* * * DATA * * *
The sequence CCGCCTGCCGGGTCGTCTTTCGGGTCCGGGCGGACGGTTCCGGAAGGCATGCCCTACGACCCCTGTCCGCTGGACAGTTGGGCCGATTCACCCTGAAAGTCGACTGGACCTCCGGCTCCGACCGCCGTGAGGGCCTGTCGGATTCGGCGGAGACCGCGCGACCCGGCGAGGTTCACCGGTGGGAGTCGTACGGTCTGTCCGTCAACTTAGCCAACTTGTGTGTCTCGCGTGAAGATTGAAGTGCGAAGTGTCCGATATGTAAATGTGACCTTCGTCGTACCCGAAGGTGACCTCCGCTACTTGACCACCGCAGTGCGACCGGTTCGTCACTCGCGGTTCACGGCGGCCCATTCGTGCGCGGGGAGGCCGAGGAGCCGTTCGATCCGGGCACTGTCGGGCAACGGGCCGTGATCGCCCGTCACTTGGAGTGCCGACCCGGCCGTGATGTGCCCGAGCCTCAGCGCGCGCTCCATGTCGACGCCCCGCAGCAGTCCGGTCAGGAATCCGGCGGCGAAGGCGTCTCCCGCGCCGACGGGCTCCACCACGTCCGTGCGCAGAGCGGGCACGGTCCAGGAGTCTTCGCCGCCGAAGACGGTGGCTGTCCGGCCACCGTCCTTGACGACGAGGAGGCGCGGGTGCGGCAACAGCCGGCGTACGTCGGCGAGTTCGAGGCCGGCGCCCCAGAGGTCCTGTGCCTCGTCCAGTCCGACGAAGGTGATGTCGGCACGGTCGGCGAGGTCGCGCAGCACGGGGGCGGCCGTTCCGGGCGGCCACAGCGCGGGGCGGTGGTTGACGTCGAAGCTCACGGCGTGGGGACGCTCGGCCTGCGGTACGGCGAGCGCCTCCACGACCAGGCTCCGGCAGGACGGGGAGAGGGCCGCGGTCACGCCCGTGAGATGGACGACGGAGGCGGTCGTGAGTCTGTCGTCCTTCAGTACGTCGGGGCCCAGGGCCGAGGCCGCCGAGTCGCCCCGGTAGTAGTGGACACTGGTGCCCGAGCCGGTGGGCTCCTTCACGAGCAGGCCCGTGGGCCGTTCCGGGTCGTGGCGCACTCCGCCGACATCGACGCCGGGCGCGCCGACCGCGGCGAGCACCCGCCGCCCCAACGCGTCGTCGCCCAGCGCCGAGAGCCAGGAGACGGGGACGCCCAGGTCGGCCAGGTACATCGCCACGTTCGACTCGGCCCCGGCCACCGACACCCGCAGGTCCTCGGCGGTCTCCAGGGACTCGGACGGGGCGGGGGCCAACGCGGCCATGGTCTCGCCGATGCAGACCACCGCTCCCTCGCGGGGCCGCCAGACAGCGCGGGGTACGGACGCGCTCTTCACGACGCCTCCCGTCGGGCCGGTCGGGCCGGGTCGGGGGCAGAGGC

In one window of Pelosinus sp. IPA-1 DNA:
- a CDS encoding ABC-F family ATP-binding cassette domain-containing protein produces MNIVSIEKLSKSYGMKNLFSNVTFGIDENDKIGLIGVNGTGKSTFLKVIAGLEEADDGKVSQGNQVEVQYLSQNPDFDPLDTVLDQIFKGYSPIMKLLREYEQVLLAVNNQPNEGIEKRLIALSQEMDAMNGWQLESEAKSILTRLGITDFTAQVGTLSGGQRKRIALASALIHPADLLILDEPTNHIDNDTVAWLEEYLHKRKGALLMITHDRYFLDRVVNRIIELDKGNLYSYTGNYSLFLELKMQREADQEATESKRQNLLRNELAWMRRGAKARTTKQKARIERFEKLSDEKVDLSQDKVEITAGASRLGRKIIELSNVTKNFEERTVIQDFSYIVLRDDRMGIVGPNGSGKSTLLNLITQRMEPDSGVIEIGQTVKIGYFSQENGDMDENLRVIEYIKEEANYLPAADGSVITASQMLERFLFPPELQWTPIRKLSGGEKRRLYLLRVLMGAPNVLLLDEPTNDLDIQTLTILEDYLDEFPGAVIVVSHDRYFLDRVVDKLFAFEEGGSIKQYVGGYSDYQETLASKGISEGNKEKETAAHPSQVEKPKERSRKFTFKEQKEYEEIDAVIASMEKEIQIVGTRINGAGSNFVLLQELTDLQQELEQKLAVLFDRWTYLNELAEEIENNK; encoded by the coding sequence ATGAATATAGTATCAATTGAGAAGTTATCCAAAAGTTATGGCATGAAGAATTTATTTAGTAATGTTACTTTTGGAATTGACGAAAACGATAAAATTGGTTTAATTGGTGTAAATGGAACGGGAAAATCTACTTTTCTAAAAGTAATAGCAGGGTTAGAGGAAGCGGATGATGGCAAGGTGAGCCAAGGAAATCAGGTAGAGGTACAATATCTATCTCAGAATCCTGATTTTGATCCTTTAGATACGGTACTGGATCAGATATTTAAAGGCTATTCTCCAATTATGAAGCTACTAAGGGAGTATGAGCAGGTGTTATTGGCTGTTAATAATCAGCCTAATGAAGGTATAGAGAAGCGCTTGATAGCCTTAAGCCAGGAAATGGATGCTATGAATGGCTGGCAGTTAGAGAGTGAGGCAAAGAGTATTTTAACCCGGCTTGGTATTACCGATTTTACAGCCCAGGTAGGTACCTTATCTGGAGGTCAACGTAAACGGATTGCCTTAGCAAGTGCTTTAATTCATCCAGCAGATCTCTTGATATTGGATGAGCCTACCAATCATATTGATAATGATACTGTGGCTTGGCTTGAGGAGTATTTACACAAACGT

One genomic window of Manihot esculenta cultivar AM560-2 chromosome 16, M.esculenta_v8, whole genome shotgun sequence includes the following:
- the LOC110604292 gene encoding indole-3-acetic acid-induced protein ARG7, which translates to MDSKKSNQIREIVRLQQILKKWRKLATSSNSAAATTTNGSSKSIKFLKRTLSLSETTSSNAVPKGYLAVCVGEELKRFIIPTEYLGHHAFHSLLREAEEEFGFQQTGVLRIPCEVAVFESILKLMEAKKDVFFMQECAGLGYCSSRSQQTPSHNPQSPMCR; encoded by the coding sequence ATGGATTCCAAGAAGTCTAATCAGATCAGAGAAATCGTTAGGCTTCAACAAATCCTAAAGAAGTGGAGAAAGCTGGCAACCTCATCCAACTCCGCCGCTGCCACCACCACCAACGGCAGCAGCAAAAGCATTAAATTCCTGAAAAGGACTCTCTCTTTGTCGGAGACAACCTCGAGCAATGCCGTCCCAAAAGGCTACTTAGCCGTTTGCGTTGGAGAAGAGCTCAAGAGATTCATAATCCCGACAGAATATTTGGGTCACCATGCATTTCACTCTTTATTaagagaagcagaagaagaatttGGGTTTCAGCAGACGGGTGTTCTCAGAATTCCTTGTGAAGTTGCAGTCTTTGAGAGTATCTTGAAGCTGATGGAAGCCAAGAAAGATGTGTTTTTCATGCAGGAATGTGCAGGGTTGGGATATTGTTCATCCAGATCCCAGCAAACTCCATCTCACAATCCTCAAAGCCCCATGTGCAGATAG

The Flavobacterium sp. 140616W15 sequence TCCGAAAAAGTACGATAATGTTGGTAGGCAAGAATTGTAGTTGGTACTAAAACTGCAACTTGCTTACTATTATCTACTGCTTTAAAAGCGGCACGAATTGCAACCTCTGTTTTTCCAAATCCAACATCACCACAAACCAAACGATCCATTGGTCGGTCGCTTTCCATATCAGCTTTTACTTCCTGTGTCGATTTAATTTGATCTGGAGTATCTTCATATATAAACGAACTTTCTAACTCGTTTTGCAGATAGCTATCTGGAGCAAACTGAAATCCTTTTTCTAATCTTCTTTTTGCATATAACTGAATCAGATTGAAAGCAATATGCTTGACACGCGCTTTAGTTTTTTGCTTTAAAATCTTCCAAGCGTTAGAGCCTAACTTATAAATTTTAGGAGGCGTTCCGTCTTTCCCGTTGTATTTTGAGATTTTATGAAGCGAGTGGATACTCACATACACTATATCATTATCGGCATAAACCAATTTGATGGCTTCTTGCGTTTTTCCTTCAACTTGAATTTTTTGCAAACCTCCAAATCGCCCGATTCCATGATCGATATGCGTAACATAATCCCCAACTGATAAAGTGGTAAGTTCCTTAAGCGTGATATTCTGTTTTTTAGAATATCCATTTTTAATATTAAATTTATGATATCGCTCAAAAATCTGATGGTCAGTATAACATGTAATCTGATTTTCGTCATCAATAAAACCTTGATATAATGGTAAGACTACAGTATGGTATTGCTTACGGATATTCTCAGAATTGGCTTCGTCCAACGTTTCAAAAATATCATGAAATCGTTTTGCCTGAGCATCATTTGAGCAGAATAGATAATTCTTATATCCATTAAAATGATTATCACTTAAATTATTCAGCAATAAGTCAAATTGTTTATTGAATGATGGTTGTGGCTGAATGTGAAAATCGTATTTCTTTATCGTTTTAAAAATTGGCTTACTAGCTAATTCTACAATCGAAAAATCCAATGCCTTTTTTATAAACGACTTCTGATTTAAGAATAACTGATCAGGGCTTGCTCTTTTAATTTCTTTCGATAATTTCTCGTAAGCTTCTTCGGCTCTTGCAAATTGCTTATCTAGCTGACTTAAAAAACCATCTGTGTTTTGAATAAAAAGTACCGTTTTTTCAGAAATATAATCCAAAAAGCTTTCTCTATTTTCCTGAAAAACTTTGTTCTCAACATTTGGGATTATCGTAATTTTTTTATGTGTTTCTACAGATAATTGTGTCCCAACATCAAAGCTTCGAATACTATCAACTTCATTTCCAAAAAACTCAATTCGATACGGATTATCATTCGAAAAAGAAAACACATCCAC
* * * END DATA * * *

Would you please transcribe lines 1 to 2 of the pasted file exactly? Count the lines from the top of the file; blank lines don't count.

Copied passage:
The sequence CCGCCTGCCGGGTCGTCTTTCGGGTCCGGGCGGACGGTTCCGGAAGGCATGCCCTACGACCCCTGTCCGCTGGACAGTTGGGCCGATTCACCCTGAAAGTCGACTGGACCTCCGGCTCCGACCGCCGTGAGGGCCTGTCGGATTCGGCGGAGACCGCGCGACCCGGCGAGGTTCACCGGTGGGAGTCGTACGGTCTGTCCGTCAACTTAGCCAACTTGTGTGTCTCGCGTGAAGATTGAAGTGCGAAGTGTCCGATATGTAAATGTGACCTTCGTCGTACCCGAAGGTGACCTCCGCTACTTGACCACCGCAGTGCGACCGGTTCGTCACTCGCGGTTCACGGCGGCCCATTCGTGCGCGGGGAGGCCGAGGAGCCGTTCGATCCGGGCACTGTCGGGCAACGGGCCGTGATCGCCCGTCACTTGGAGTGCCGACCCGGCCGTGATGTGCCCGAGCCTCAGCGCGCGCTCCATGTCGACGCCCCGCAGCAGTCCGGTCAGGAATCCGGCGGCGAAGGCGTCTCCCGCGCCGACGGGCTCCACCACGTCCGTGCGCAGAGCGGGCACGGTCCAGGAGTCTTCGCCGCCGAAGACGGTGGCTGTCCGGCCACCGTCCTTGACGACGAGGAGGCGCGGGTGCGGCAACAGCCGGCGTACGTCGGCGAGTTCGAGGCCGGCGCCCCAGAGGTCCTGTGCCTCGTCCAGTCCGACGAAGGTGATGTCGGCACGGTCGGCGAGGTCGCGCAGCACGGGGGCGGCCGTTCCGGGCGGCCACAGCGCGGGGCGGTGGTTGACGTCGAAGCTCACGGCGTGGGGACGCTCGGCCTGCGGTACGGCGAGCGCCTCCACGACCAGGCTCCGGCAGGACGGGGAGAGGGCCGCGGTCACGCCCGTGAGATGGACGACGGAGGCGGTCGTGAGTCTGTCGTCCTTCAGTACGTCGGGGCCCAGGGCCGAGGCCGCCGAGTCGCCCCGGTAGTAGTGGACACTGGTGCCCGAGCCGGTGGGCTCCTTCACGAGCAGGCCCGTGGGCCGTTCCGGGTCGTGGCGCACTCCGCCGACATCGACGCCGGGCGCGCCGACCGCGGCGAGCACCCGCCGCCCCAACGCGTCGTCGCCCAGCGCCGAGAGCCAGGAGACGGGGACGCCCAGGTCGGCCAGGTACATCGCCACGTTCGACTCGGCCCCGGCCACCGACACCCGCAGGTCCTCGGCGGTCTCCAGGGACTCGGACGGGGCGGGGGCCAACGCGGCCATGGTCTCGCCGATGCAGACCACCGCTCCCTCGCGGGGCCGCCAGACAGCGCGGGGTACGGACGCGCTCTTCACGACGCCTCCCGTCGGGCCGGTCGGGCCGGGTCGGGGGCAGAGGC

In one window of Pelosinus sp. IPA-1 DNA: